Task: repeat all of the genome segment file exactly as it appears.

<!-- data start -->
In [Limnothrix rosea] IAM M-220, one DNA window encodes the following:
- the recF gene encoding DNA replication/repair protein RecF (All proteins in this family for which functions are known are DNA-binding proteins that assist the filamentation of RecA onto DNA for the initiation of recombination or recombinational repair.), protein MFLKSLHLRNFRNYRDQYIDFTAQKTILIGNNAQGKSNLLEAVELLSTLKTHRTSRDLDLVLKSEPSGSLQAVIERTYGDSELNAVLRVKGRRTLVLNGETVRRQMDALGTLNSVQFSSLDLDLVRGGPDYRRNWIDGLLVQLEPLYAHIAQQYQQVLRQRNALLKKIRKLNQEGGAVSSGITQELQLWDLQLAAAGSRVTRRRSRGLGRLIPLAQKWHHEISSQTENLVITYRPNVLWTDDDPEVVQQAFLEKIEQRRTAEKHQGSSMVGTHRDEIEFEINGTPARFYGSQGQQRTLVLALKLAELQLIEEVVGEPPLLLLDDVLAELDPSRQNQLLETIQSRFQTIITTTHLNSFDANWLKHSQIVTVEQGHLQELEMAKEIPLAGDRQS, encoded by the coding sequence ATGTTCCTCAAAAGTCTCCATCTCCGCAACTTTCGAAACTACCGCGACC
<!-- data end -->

In [Limnothrix rosea] IAM M-220, one DNA window encodes the following:
- the recF gene encoding DNA replication/repair protein RecF (All proteins in this family for which functions are known are DNA-binding proteins that assist the filamentation of RecA onto DNA for the initiation of recombination or recombinational repair.), protein MFLKSLHLRNFRNYRDQYIDFTAQKTILIGNNAQGKSNLLEAVELLSTLKTHRTSRDLDLVLKSEPSGSLQAVIERTYGDSELNAVLRVKGRRTLVLNGETVRRQMDALGTLNSVQFSSLDLDLVRGGPDYRRNWIDGLLVQLEPLYAHIAQQYQQVLRQRNALLKKIRKLNQEGGAVSSGITQELQLWDLQLAAAGSRVTRRRSRGLGRLIPLAQKWHHEISSQTENLVITYRPNVLWTDDDPEVVQQAFLEKIEQRRTAEKHQGSSMVGTHRDEIEFEINGTPARFYGSQGQQRTLVLALKLAELQLIEEVVGEPPLLLLDDVLAELDPSRQNQLLETIQSRFQTIITTTHLNSFDANWLKHSQIVTVEQGHLQELEMAKEIPLAGDRQS, encoded by the coding sequence ATGTTCCTCAAAAGTCTCCATCTCCGCAACTTTCGAAACTACCGCGACC